Every human being follows a value system which is a combined set of innumerable beliefs, experiences, acquired knowledge, likes-dislikes, etcetera, etcetera, etcetera. We start identifying ourselves in these set of values and the society we live in also recognizes with these set. Though this particular value system becomes our identifying outlook, it is prone to change. With changes and fine-tunings in the identifying set of values, our identifying attributes also adapt some movements. That is why when we meet a friend or relative after a long gap of time, we find changes in their behaviour or even in their habits.
Having said so, I very well realize and recognize that I am fully inside this dynamic value system. The surrounding I live in identifies me by the past and present attributes of my personality, habits, emotions, styles of doing things, expressions, and such other things. Among these many attributes, here I am burdened to dwell on the value people give on the truthfulness in their daily practical life. We also know it as integrity, which any civil society undoubtedly recognizes as a positive character trait of any person. Absence of it is not taken well in society and is considered bad with which one wants to stay clear of.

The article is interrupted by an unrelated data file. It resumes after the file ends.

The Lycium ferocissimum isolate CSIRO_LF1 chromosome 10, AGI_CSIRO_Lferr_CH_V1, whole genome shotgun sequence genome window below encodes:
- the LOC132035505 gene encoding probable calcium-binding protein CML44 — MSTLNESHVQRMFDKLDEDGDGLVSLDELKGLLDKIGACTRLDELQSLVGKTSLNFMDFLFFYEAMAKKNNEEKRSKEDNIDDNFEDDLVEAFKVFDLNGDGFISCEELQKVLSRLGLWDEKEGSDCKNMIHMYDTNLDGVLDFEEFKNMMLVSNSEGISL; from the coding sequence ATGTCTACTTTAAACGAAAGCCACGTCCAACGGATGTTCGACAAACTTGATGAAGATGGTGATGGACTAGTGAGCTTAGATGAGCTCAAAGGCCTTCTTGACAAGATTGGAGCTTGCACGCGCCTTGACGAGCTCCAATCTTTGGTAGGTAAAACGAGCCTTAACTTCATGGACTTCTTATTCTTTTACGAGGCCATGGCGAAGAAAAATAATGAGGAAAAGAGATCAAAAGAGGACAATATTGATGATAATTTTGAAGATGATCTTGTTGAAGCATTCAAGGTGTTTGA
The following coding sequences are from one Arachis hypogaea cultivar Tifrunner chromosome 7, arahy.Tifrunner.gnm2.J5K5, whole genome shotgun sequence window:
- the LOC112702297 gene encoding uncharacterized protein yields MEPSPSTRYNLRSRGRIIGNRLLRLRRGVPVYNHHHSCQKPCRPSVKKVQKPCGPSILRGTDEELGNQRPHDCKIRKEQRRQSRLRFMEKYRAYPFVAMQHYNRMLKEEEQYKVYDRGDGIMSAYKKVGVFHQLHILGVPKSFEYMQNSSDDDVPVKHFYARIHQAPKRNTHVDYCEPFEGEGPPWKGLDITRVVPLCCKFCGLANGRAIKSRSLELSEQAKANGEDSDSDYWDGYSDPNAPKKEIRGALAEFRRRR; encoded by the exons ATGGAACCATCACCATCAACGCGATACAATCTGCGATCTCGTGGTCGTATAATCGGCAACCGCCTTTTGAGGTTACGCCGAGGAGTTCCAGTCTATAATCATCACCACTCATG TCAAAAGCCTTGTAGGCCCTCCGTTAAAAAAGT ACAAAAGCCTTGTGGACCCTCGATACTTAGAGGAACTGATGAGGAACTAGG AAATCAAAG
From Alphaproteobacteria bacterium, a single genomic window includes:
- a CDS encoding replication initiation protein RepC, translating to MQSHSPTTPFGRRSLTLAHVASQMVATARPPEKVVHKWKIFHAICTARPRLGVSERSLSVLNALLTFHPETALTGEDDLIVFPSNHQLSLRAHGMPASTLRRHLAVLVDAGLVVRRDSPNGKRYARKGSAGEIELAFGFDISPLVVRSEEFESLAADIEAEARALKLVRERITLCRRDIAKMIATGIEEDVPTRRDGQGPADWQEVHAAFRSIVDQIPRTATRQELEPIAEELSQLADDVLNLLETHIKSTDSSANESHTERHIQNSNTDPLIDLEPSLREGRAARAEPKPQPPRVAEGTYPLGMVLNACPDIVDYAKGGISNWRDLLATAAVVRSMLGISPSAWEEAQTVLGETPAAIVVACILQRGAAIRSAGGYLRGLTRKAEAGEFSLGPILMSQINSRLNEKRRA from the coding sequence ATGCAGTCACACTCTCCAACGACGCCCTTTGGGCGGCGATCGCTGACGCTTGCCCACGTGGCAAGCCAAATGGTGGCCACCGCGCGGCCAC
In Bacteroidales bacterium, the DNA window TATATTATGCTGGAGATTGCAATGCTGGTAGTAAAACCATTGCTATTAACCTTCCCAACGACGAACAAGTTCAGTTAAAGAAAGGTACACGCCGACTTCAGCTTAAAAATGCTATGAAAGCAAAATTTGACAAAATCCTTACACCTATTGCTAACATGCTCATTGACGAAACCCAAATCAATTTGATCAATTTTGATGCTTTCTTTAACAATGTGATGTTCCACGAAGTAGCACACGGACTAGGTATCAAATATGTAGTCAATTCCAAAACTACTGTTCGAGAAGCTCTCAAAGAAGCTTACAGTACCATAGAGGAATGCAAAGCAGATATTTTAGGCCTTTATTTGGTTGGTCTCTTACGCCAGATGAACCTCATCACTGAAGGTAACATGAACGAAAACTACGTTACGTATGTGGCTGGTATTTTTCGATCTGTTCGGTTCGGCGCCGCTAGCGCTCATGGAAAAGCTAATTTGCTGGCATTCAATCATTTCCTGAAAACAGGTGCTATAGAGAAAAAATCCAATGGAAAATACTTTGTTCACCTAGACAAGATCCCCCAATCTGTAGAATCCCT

Though all of us know that, by nature, we are at peace only when we are truthful to ourselves first, then in dealing with others in the society, its presence and practice around us is clearly seen to be in a receding mode. We see this pitiable trend percolated through all strata of our political, social, professional, moral and family lives. Largely in political and professional areas, we find people taking pride in circumventing the truth of any matter in such a clever way that their action looks well within the jurisdiction of established and accepted truth. We witness this melodrama enacted in courtrooms more than frequently. The renowned political player Winston Churchill wanted the world to accept that truthfulness is not necessary in politics by declaring that “politics is a dirty game”. As he had been a strongman of the world power during the second World War, everybody swallowed his thoughts without making use of their conscience. If we care to listen to our inner voice and consider the social and ethical conscience nature has bestowed to each one of us by default, this declaration is not true in its core. Politics by its original definition is neither dirty nor a game. But being blinded by the arrogance of power, the dirty dacoit politicians have turned it into a trapping and hunting game. As power is addictive, once in power, they make use of all their authority to accumulate more power, so that they can be so dirty strong in their position that no one can replace them. The very politicians have distorted the meaning of politics and the lazy populace of the society have gullibly accepted the wrong connotation without making any effort to verify it. There are many such absurd adages which warrant unbiased analyses and justifiable refutation. But because somebody of some repute said so, a majority of the people in our society has quietly accepted these as sacrosanct truths. One very popular one among such is “everything is fair in love and war”. Really? Why should unfair thing also be considered fair in any situation? Fair and unfair is always so, whatever the prevailing surrounding. In case of an emergency situation, the society might require to bear with some unfair dealings. But that dealing still remains unfair, it does not become fair. Only that the social minded people extend their acceptance and cooperation in that unfair dealing willingly as a service to other members of the society.